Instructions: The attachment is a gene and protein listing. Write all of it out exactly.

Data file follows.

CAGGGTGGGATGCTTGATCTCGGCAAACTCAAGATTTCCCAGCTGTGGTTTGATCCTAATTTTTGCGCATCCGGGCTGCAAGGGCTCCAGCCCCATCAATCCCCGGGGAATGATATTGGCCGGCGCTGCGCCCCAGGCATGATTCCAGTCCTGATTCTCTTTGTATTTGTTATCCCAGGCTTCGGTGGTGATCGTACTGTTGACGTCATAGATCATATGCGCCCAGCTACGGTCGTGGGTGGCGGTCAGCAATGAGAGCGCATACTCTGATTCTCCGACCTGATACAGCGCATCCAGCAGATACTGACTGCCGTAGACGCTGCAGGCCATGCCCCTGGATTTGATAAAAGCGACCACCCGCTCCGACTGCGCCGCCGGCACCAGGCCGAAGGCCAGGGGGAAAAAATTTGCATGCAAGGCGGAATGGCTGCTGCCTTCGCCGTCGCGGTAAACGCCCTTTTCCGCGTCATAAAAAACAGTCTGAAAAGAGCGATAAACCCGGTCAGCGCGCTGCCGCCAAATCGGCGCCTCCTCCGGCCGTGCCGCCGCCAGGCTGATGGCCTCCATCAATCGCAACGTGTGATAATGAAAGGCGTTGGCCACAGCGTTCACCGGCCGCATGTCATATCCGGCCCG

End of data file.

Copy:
CAGGGTGGGATGCTTGATCTCGGCAAACTCAAGATTTCCCAGCTGTGGTTTGATCCTAATTTTTGCGCATCCGGGCTGCAAGGGCTCCAGCCCCATCAATCCCCGGGGAATGATATTGGCCGGCGCTGCGCCCCAGGCATGATTCCAGTCCTGATTCTCTTTGTATTTGTTATCCCAGGCTTCGGTGGTGATCGTACTGTTGACGTCATAGATCATATGCGCCCAGCTACGGTCGTGGGTGGCGGTCAGCAATGAGAGCGCATACTCTGATTCTCCGACCTGATACAGCGCATCCAGCAGATACTGACTGCCGTAGACGCTGCAGGCCATGCCCCTGGATTTGATAAAAGCGACCACCCGCTCCGACTGCGCCGCCGGCACCAGGCCGAAGGCCAGGGGGAAAAAATTTGCATGCAAGGCGGAATGGCTGCTGCCTTCGCCGTCGCGGTAAACGCCCTTTTCCGCGTCATAAAAAACAGTCTGAAAAGAGCGATAAACCCGGTCAGCGCGCTGCCGCCAAATCGGCGCCTCCTCCGGCCGTGCCGCCGCCAGGCTGATGGCCTCCATCAATCGCAACGTGTGATAATGAAAGGCGTTGGCCACAGCGTTCACCGGCCGCATGTCATATCCGGCCCG